In New York, some teachers believe the benefits of untimed tests outweigh the costs.

“The testing time provided is out of touch with our kids. The allotted time only serves a small population of our students,” said Katumuluwa.

And she said doing away with the dreaded end-of-test countdown could pay off in ways unconnected to students’ scores.

“While timing isn’t the only issue with these tests, our students will see that we are trying to work with them,” she said. “They will see it as an opportunity to make it through.”

Test tweaks

Tennessee will halve science and social studies tests for its youngest students

PHOTO: Alan Petersime

Education Commissioner Candice McQueen announced Wednesday plans to slim down science and social studies assessments for third- and fourth-graders as she seeks to respond to complaints of over-testing in Tennessee.

McQueen has been mulling over that option since meeting last summer with her testing task force. The State Department of Education received more public feedback on testing during the last eight months while developing the state’s new plan for its schools in response to a new federal education law.

Tennessee already has eliminated a state test for eighth- and tenth-graders, as well as shortened TNReady, the state’s end-of-year tests for math and reading.

It’s uncertain just how significant the latest reductions are, since McQueen also said that some “components” would be added to English tests in those grades.  

And the trimming, while significant, falls short of a suggestion to eliminate the tests altogether. Federal law does not require tests in science and social studies for those grades, like it does for math and English.

Parents and educators have become increasingly vocal about the amount of testing students are undergoing. The average Tennessee third-grader, for instance, currently spends more than 11 hours taking end-of-course tests in math, English, social studies and science. That doesn’t include practice tests and screeners through the state’s 3-year-old intervention program.

McQueen noted that more changes could be on the horizon. Her testing task force has also considered eliminating or reducing TNReady for 11th-graders because they already are required to take the ACT college-entrance exam. “We will continue to evaluate all of our options for streamlining assessments in the coming years, including in the 11th grade,” she wrote in a blog post.

McQueen also announced that the state is tweaking its schools plan to reduce the role that chronic absenteeism will play in school evaluation scores.

The federal Every Student Succeeds Act requires states to evaluate schools based off of a measure that’s not directly tied to test scores. Tennessee officials have selected chronic absenteeism, which is defined as missing 10 percent of school days for any reason, including absences or suspension. McQueen said the measure will be changed to count for 10 percent of a school’s final grade, down from 20 percent for K-8 schools and 15 percent for high schools.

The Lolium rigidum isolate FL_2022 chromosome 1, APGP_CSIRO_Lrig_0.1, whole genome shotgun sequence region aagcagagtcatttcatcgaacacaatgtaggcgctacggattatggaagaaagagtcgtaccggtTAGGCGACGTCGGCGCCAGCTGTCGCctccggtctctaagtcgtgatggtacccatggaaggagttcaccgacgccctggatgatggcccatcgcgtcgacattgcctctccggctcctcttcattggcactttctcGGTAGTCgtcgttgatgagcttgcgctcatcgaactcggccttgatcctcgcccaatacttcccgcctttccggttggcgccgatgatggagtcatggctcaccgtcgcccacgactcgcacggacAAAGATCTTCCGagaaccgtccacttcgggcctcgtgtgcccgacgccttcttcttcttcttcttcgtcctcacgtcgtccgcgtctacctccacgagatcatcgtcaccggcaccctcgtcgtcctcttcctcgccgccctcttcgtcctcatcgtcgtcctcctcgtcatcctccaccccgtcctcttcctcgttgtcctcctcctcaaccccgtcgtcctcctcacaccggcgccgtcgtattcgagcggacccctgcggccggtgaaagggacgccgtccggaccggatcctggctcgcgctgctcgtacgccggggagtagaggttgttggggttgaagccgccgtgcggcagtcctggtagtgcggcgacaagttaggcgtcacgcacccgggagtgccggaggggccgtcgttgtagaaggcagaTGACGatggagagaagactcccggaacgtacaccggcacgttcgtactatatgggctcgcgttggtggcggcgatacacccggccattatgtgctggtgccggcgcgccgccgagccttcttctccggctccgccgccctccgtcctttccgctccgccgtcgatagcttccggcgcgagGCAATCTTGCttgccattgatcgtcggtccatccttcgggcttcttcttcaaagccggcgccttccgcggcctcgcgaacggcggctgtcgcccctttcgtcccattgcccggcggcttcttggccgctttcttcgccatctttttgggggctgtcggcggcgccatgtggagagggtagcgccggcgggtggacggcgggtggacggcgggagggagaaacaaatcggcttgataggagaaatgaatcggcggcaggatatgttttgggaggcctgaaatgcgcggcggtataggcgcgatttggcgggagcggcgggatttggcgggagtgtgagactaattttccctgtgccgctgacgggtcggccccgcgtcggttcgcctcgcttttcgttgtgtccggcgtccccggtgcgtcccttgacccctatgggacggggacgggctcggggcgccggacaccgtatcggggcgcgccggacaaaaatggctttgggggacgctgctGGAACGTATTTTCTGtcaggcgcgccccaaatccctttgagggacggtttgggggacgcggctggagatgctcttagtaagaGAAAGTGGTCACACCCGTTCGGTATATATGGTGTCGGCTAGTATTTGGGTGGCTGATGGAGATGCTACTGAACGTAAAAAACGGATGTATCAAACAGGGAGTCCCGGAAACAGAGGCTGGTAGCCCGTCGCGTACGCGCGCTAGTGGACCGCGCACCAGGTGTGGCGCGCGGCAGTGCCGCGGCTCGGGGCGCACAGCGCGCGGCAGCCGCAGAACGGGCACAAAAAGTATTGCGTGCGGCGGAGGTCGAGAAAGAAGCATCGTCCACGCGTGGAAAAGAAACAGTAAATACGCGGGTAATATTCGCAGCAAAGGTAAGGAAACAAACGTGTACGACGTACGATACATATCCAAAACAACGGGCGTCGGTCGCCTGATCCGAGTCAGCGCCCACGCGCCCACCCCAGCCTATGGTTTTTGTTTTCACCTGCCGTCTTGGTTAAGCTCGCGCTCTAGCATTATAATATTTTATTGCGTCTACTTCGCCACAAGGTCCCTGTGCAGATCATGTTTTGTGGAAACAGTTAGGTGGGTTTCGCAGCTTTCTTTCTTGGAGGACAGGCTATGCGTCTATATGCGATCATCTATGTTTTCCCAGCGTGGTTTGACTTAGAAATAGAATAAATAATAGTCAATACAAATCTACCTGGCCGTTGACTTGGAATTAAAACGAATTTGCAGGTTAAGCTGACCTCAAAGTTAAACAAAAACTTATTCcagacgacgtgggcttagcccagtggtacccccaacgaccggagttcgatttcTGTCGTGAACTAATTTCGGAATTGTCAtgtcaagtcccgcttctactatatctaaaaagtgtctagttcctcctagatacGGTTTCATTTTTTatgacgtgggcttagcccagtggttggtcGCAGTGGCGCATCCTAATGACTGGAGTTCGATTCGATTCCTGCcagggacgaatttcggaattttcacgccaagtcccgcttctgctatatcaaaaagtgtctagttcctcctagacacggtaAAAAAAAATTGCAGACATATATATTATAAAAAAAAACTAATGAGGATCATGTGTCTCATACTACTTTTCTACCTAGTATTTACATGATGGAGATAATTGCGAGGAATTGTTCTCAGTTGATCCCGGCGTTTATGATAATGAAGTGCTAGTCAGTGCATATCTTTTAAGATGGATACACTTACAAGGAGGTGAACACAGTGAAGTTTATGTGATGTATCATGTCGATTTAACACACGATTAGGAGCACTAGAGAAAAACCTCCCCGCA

Some local district officials had raised concerns that absenteeism was out of the control of schools.

early adopters

Here are the 25 districts committing to taking TNReady online this spring

PHOTO: Alan Petersime

One year after Tennessee’s first attempt at online testing fizzled, 25 out of 140 Tennessee school districts have signed up to try again.

About 130 districts were eligible to test online this year.

Education Commissioner Candice McQueen said Thursday the number is what she expected as districts prepare to administer the state’s TNReady assessment in April.

Although all districts will make the switch to online testing by 2019 for middle and high school students, they had the option to forge ahead this year with their oldest students.

The Department of Education is staggering its transition to online testing — a lesson learned last year when most of the state tried to do it all at once and the online platform buckled on the first day. As a result, the department fired its testing company, derailing the state’s assessment program, and later hired  Questar as its new test maker.

Districts piloted Questar’s online platform last fall, and had until Wednesday to decide whether to forge ahead with online testing for their high school students this spring or opt for paper-and-pencil tests.

McQueen announced the state’s new game plan for TNReady testing in January and said she is confident that the new platform will work.

While this year was optional for high schools, all high schools will participate in 2018. Middle and elementary schools will make the switch in 2019, though districts will have the option of administering the test on paper to its youngest students.

Districts opting in this spring are:

  • Alvin C. York Institute
  • Bedford County
  • Bledsoe County
  • Blount County
  • Bristol City
  • Campbell County
  • Cannon County
  • Cheatham County
  • Clay County
  • Cocke County
  • Coffee County
  • Cumberland County
  • Grundy County
  • Hamilton County
  • Hancock County
  • Knox County
  • Jackson-Madison County
  • Moore County
  • Morgan County
  • Putnam County
  • Scott County
  • Sullivan County
  • Trousdale County
  • Washington County
  • Williamson County